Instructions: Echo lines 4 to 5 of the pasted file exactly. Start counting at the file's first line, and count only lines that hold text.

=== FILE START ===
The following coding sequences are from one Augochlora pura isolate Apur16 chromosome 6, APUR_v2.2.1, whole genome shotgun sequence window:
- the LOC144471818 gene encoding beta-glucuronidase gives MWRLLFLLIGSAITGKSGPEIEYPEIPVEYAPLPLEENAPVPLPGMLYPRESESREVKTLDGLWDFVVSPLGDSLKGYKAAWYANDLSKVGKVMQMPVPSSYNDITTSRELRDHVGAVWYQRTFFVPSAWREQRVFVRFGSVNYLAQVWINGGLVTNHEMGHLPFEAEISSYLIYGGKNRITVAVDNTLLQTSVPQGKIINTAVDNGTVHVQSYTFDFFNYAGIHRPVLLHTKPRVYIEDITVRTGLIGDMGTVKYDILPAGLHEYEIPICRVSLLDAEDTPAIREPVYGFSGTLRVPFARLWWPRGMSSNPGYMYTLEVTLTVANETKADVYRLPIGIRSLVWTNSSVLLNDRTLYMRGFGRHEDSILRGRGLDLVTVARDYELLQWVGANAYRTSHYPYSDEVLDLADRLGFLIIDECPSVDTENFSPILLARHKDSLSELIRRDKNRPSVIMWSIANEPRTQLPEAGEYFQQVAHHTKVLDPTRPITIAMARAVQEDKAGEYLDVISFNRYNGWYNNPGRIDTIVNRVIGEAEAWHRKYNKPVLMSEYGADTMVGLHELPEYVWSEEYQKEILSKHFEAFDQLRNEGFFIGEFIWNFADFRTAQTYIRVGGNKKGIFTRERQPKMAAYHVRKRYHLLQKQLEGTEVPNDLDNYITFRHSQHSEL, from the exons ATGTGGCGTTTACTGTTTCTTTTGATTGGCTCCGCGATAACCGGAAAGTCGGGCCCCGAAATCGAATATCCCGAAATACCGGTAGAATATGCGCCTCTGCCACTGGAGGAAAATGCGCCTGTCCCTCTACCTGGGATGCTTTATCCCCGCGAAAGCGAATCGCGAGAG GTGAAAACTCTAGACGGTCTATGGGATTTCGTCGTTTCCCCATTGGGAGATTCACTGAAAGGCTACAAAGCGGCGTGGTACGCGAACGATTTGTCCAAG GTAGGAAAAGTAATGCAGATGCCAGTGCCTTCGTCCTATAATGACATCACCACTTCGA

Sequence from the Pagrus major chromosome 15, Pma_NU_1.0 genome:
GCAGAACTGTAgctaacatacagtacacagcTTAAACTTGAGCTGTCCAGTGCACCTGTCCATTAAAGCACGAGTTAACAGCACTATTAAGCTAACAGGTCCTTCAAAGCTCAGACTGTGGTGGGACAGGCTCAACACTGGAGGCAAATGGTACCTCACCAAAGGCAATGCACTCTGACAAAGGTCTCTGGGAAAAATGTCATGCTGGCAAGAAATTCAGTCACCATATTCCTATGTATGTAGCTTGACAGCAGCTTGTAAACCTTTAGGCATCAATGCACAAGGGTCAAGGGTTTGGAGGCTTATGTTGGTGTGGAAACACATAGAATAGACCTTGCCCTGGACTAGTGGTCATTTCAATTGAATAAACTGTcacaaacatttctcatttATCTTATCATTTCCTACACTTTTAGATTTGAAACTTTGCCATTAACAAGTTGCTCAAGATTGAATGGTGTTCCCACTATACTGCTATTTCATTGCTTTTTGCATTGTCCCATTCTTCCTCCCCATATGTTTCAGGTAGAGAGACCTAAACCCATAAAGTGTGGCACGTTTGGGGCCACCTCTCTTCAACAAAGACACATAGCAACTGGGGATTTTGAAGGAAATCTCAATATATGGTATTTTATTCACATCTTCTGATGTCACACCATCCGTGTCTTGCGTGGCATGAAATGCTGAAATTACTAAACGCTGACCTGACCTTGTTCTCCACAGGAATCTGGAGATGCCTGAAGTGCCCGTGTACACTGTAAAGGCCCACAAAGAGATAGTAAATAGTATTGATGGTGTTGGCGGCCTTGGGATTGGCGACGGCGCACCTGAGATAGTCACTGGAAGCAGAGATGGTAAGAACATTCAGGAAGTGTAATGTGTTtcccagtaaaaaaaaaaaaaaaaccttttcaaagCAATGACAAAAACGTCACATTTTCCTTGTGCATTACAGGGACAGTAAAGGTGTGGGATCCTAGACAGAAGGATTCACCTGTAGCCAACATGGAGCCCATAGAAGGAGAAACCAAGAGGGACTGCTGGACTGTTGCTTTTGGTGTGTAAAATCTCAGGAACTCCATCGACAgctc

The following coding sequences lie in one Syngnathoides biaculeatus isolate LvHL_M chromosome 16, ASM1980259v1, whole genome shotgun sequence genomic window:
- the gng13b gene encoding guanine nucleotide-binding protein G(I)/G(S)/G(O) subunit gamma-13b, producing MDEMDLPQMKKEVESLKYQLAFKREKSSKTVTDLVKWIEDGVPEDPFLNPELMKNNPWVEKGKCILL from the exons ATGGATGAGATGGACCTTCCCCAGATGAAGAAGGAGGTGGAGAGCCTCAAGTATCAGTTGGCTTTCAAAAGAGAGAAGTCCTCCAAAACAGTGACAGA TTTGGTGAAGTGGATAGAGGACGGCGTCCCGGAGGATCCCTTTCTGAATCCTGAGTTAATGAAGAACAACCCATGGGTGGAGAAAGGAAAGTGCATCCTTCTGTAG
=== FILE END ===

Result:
GCAGAACTGTAgctaacatacagtacacagcTTAAACTTGAGCTGTCCAGTGCACCTGTCCATTAAAGCACGAGTTAACAGCACTATTAAGCTAACAGGTCCTTCAAAGCTCAGACTGTGGTGGGACAGGCTCAACACTGGAGGCAAATGGTACCTCACCAAAGGCAATGCACTCTGACAAAGGTCTCTGGGAAAAATGTCATGCTGGCAAGAAATTCAGTCACCATATTCCTATGTATGTAGCTTGACAGCAGCTTGTAAACCTTTAGGCATCAATGCACAAGGGTCAAGGGTTTGGAGGCTTATGTTGGTGTGGAAACACATAGAATAGACCTTGCCCTGGACTAGTGGTCATTTCAATTGAATAAACTGTcacaaacatttctcatttATCTTATCATTTCCTACACTTTTAGATTTGAAACTTTGCCATTAACAAGTTGCTCAAGATTGAATGGTGTTCCCACTATACTGCTATTTCATTGCTTTTTGCATTGTCCCATTCTTCCTCCCCATATGTTTCAGGTAGAGAGACCTAAACCCATAAAGTGTGGCACGTTTGGGGCCACCTCTCTTCAACAAAGACACATAGCAACTGGGGATTTTGAAGGAAATCTCAATATATGGTATTTTATTCACATCTTCTGATGTCACACCATCCGTGTCTTGCGTGGCATGAAATGCTGAAATTACTAAACGCTGACCTGACCTTGTTCTCCACAGGAATCTGGAGATGCCTGAAGTGCCCGTGTACACTGTAAAGGCCCACAAAGAGATAGTAAATAGTATTGATGGTGTTGGCGGCCTTGGGATTGGCGACGGCGCACCTGAGATAGTCACTGGAAGCAGAGATGGTAAGAACATTCAGGAAGTGTAATGTGTTtcccagtaaaaaaaaaaaaaaaaccttttcaaagCAATGACAAAAACGTCACATTTTCCTTGTGCATTACAGGGACAGTAAAGGTGTGGGATCCTAGACAGAAGGATTCACCTGTAGCCAACATGGAGCCCATAGAAGGAGAAACCAAGAGGGACTGCTGGACTGTTGCTTTTGGTGTGTAAAATCTCAGGAACTCCATCGACAgctc

The following coding sequences lie in one Syngnathoides biaculeatus isolate LvHL_M chromosome 16, ASM1980259v1, whole genome shotgun sequence genomic window: